IRI Government Affairs Update

February 22, 2021

TOP NEWS

DOL’s New PTE for Investment Advice Professionals Takes Effect

As anticipated, the Department of Labor officially allowed the new prohibited transaction exemption for providers of fiduciary investment advice (PTE 2020-02) to take effect as scheduled last Tuesday, February 16, 2021. The Department also issued a press release on the newly effective PTE on February 12.

The Department did not alter the scheduled expiration date (December 20, 2021) for the temporary non-enforcement policy under which the industry has been operating since the Fifth Circuit vacated the 2016 fiduciary rule. However, we remain hopeful that the additional guidance referenced in the release will include an extension of that policy until at least February 16, 2022, as the industry has requested. However, at this time, we have no indication as to the timing or the extent of such future guidance to be provided by DOL.

IRI also issued a press release to commend the DOL for allowing the exemption to move forward while also emphasizing our continued concerns about the DOL’s discussion of the five-part test for fiduciary status in the preamble to the final PTE.

Looking ahead, IRI will be working with our Standard of Conduct Task Force to provide implementation support for firms planning to rely on the new exemption and/or PTE 84-24 as an alternative source of exemptive relief. The Task Force held an extended call last week, and our members resolved it would be beneficial for IRI to develop a new Working Group for related implementation issues and advocacy support. The Task Force will guide our continued engagement with the DOL and the other trades on the five-part test and a clear and workable path to exemptive relief for independent insurance agents.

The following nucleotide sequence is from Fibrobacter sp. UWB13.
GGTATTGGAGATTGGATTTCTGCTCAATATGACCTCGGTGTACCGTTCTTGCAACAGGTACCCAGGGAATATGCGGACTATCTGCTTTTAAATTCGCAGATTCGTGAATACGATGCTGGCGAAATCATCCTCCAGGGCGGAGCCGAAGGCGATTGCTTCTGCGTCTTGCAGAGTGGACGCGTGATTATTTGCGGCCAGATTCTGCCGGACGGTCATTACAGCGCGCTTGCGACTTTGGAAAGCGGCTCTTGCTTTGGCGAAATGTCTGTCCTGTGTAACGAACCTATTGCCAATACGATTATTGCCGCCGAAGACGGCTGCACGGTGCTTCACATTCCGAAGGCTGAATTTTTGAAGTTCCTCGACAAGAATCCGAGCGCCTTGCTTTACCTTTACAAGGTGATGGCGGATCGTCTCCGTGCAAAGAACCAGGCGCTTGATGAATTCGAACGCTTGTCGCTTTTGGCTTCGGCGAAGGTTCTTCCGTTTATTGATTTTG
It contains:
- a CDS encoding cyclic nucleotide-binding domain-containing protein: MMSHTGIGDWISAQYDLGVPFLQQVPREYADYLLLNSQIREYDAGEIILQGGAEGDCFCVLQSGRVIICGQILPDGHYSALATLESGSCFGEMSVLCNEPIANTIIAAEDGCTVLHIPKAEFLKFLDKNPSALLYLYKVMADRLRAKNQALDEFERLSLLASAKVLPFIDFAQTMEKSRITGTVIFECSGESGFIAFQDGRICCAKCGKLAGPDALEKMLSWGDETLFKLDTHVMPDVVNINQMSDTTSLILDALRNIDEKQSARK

IRI will continue to provide updates on guidance and engagement as they become available. Any questions should be referred to Jason Berkowitz or Emily Micale.

 

LEGISLATIVE NEWS

Labor Secretary Nomination Advances Out of Committee

On February 11, the Senate Committee on Health, Education, Labor, and Pensions (HELP) voted 18-4 to advance President Biden’s nomination of Marty Walsh to be Secretary of Labor. The committee’s vote sets up Walsh — the two-term Democratic mayor of Boston — for a final up-or-down confirmation vote by the full Senate.  The timing for the full Senate vote remains unclear. Prior to the vote, the committee released the nominee’s responses to written questions for the record. Questions posed related to the nominee’s views about his plans for potential DOL action on the fiduciary rule, ESG rule, and retirement security.  IRI has prepared a summary of his responses to pertinent questions related to retirement security issues.  Several of the questions for the record addressed topics that IRI had suggested members of the committee raise in a letter sent prior to the hearing held last week. 

Any questions should be referred to Paul Richman.

DOL Staffing-Up Political Roles